would suffer far greater devastation in the next century when Emperor Justinian I reconquered it in the Gothic War. After the abdication of Romulus, the Roman Senate, on behalf of Odoacer, sent representatives to the Eastern Roman Emperor
Roman Emperor
Zeno, whom it asked to formally reunite the two halves of the Empire: "the west… no longer required an emperor of its own: one monarch sufficed for the world".[11] He was also asked to make Odoacer
Odoacer
a patrician, and administrator of Italy
Italy
in Zeno's name. Zeno pointed out that the Senate should rightfully have first requested that Julius Nepos
Julius Nepos
take the throne once more, but he nonetheless agreed to their requests. Odoacer
Odoacer
then ruled Italy
Italy
in Zeno's name.[12] Later life[edit] The ultimate fate of Romulus
Romulus
is a mystery. The Anonymus Valesianus wrote that Odoacer, "taking pity on his youth" (he was about 16), spared Romulus' life and granted him an annual pension of 6,000 solidi before sending him to live with relatives in Campania.[5][13] Jordanes and Marcellinus Comes say Odoacer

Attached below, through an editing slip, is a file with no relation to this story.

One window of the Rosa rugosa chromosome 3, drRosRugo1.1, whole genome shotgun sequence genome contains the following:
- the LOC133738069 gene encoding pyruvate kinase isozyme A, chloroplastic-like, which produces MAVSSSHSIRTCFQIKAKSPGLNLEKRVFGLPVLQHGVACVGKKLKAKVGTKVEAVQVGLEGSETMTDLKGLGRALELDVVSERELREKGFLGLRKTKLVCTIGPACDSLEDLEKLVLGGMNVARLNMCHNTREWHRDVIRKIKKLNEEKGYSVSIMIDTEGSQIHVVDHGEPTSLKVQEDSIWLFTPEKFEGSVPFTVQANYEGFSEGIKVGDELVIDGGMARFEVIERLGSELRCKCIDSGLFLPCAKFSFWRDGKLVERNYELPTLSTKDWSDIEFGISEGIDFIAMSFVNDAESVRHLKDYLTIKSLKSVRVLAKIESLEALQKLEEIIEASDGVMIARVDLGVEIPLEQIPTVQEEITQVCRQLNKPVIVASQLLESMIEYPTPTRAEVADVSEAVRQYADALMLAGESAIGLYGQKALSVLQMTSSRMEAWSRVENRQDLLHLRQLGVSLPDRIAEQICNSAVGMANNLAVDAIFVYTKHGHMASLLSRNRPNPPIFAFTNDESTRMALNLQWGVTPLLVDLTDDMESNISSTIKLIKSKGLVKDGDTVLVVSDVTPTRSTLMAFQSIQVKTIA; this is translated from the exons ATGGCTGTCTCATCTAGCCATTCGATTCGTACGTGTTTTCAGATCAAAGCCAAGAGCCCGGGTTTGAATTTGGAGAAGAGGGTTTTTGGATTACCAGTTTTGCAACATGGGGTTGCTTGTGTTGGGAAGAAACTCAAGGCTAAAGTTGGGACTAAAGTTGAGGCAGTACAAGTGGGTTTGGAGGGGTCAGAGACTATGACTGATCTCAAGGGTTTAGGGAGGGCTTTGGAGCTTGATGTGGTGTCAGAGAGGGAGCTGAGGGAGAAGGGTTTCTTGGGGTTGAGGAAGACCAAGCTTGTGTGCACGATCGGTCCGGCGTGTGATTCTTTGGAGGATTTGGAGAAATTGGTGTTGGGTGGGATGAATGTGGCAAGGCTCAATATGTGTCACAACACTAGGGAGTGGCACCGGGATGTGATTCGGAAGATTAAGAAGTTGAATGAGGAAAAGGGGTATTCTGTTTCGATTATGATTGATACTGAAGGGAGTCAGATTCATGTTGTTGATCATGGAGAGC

Odoacer
exiled Romulus
Romulus
to Campania
Campania
but do not mention any financial support from the Germanic king.[5][13] The sources do agree that Romulus
Romulus
took up residence in the Castel dell'Ovo (Lucullan Villa) in Naples, now a castle but originally built as a grand sea-side house by Lucullus
Lucullus
in the 1st century BC,[13] fortified by Valentinian III
Valentinian III
in the mid-5th century. From here, contemporary histories fall silent. In the History of the Decline and Fall of the Roman Empire, Edward Gibbon
Edward Gibbon
notes that the disciples of Saint Severinus of Noricum
Noricum
were invited by a "Neapolitan lady" to bring his body to the villa in 488; Gibbon conjectures from this that Augustulus "was probably no more."[14] The villa was converted into a monastery before 500 to hold the saint's remains.[13] Cassiodorus, then a secretary to Theodoric the Great, wrote a letter in 507 to a "Romulus" confirming a pension.[5] Thomas Hodgkin, a translator of Cassiodorus' works, wrote in 1886 that it was "surely possible" the Romulus
Romulus
in the letter was the same person as the last western emperor.[15] The letter would match the description of Odoacer's coup in the Anonymus Valesianus, and Romulus
Romulus
could have been alive in the early sixth century. But Cassiodorus
Cassiodorus